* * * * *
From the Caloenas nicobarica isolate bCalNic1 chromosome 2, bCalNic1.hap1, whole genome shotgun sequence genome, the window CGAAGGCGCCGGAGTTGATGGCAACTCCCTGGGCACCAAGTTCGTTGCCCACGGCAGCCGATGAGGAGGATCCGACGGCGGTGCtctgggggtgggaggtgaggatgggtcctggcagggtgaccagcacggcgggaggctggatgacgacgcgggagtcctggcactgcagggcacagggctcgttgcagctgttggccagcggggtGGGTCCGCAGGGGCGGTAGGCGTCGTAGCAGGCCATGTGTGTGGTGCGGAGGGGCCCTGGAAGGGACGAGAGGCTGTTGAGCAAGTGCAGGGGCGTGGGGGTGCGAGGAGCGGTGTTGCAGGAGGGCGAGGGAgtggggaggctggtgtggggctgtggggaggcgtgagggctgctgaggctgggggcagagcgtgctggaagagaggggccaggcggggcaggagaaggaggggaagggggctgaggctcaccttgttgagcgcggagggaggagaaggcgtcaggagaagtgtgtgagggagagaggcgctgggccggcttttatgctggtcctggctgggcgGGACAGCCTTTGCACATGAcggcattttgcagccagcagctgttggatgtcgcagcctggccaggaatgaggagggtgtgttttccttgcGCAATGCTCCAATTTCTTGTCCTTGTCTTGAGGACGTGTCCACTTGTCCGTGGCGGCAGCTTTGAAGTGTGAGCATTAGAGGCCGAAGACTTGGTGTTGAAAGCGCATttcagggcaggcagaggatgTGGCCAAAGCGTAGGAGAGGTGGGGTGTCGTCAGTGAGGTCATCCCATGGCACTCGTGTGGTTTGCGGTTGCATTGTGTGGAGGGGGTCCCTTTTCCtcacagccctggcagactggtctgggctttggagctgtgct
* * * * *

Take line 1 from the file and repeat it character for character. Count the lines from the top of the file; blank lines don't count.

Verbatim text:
From the Caloenas nicobarica isolate bCalNic1 chromosome 2, bCalNic1.hap1, whole genome shotgun sequence genome, the window CGAAGGCGCCGGAGTTGATGGCAACTCCCTGGGCACCAAGTTCGTTGCCCACGGCAGCCGATGAGGAGGATCCGACGGCGGTGCtctgggggtgggaggtgaggatgggtcctggcagggtgaccagcacggcgggaggctggatgacgacgcgggagtcctggcactgcagggcacagggctcgttgcagctgttggccagcggggtGGGTCCGCAGGGGCGGTAGGCGTCGTAGCAGGCCATGTGTGTGGTGCGGAGGGGCCCTGGAAGGGACGAGAGGCTGTTGAGCAAGTGCAGGGGCGTGGGGGTGCGAGGAGCGGTGTTGCAGGAGGGCGAGGGAgtggggaggctggtgtggggctgtggggaggcgtgagggctgctgaggctgggggcagagcgtgctggaagagaggggccaggcggggcaggagaaggaggggaagggggctgaggctcaccttgttgagcgcggagggaggagaaggcgtcaggagaagtgtgtgagggagagaggcgctgggccggcttttatgctggtcctggctgggcgGGACAGCCTTTGCACATGAcggcattttgcagccagcagctgttggatgtcgcagcctggccaggaatgaggagggtgtgttttccttgcGCAATGCTCCAATTTCTTGTCCTTGTCTTGAGGACGTGTCCACTTGTCCGTGGCGGCAGCTTTGAAGTGTGAGCATTAGAGGCCGAAGACTTGGTGTTGAAAGCGCATttcagggcaggcagaggatgTGGCCAAAGCGTAGGAGAGGTGGGGTGTCGTCAGTGAGGTCATCCCATGGCACTCGTGTGGTTTGCGGTTGCATTGTGTGGAGGGGGTCCCTTTTCCtcacagccctggcagactggtctgggctttggagctgtgct